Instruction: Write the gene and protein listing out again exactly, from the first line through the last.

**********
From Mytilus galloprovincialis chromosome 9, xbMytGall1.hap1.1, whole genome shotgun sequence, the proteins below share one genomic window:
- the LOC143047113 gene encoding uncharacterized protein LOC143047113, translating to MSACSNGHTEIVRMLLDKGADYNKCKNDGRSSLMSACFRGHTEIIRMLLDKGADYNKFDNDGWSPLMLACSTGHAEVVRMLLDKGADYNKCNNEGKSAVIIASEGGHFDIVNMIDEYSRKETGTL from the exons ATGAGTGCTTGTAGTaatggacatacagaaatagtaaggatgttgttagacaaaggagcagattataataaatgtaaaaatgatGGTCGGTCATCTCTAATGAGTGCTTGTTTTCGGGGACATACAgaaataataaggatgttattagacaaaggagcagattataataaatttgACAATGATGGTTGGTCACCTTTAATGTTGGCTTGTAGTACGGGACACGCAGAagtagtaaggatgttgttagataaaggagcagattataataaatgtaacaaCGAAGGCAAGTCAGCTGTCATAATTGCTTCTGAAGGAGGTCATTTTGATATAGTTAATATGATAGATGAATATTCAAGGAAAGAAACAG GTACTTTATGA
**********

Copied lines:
From Mytilus galloprovincialis chromosome 9, xbMytGall1.hap1.1, whole genome shotgun sequence, the proteins below share one genomic window:
- the LOC143047113 gene encoding uncharacterized protein LOC143047113, translating to MSACSNGHTEIVRMLLDKGADYNKCKNDGRSSLMSACFRGHTEIIRMLLDKGADYNKFDNDGWSPLMLACSTGHAEVVRMLLDKGADYNKCNNEGKSAVIIASEGGHFDIVNMIDEYSRKETGTL from the exons ATGAGTGCTTGTAGTaatggacatacagaaatagtaaggatgttgttagacaaaggagcagattataataaatgtaaaaatgatGGTCGGTCATCTCTAATGAGTGCTTGTTTTCGGGGACATACAgaaataataaggatgttattagacaaaggagcagattataataaatttgACAATGATGGTTGGTCACCTTTAATGTTGGCTTGTAGTACGGGACACGCAGAagtagtaaggatgttgttagataaaggagcagattataataaatgtaacaaCGAAGGCAAGTCAGCTGTCATAATTGCTTCTGAAGGAGGTCATTTTGATATAGTTAATATGATAGATGAATATTCAAGGAAAGAAACAG GTACTTTATGA